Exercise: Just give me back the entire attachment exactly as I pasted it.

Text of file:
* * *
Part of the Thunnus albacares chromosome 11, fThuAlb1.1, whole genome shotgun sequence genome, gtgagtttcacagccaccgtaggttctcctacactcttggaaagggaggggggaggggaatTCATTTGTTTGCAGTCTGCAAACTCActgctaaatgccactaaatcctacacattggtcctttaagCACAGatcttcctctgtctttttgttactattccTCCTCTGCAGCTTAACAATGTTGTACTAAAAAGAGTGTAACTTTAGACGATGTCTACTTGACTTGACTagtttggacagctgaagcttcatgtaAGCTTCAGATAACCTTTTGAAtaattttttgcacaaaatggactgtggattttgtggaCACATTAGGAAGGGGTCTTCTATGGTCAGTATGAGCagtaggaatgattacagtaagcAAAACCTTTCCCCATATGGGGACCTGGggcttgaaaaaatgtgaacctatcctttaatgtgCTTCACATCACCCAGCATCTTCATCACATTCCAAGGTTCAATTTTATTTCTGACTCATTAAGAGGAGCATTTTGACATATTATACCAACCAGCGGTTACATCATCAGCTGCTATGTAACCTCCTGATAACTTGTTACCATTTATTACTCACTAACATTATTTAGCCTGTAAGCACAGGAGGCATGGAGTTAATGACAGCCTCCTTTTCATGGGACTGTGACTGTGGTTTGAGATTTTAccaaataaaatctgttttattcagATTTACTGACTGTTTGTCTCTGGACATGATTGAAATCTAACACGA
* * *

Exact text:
Part of the Thunnus albacares chromosome 11, fThuAlb1.1, whole genome shotgun sequence genome, gtgagtttcacagccaccgtaggttctcctacactcttggaaagggaggggggaggggaatTCATTTGTTTGCAGTCTGCAAACTCActgctaaatgccactaaatcctacacattggtcctttaagCACAGatcttcctctgtctttttgttactattccTCCTCTGCAGCTTAACAATGTTGTACTAAAAAGAGTGTAACTTTAGACGATGTCTACTTGACTTGACTagtttggacagctgaagcttcatgtaAGCTTCAGATAACCTTTTGAAtaattttttgcacaaaatggactgtggattttgtggaCACATTAGGAAGGGGTCTTCTATGGTCAGTATGAGCagtaggaatgattacagtaagcAAAACCTTTCCCCATATGGGGACCTGGggcttgaaaaaatgtgaacctatcctttaatgtgCTTCACATCACCCAGCATCTTCATCACATTCCAAGGTTCAATTTTATTTCTGACTCATTAAGAGGAGCATTTTGACATATTATACCAACCAGCGGTTACATCATCAGCTGCTATGTAACCTCCTGATAACTTGTTACCATTTATTACTCACTAACATTATTTAGCCTGTAAGCACAGGAGGCATGGAGTTAATGACAGCCTCCTTTTCATGGGACTGTGACTGTGGTTTGAGATTTTAccaaataaaatctgttttattcagATTTACTGACTGTTTGTCTCTGGACATGATTGAAATCTAACACGA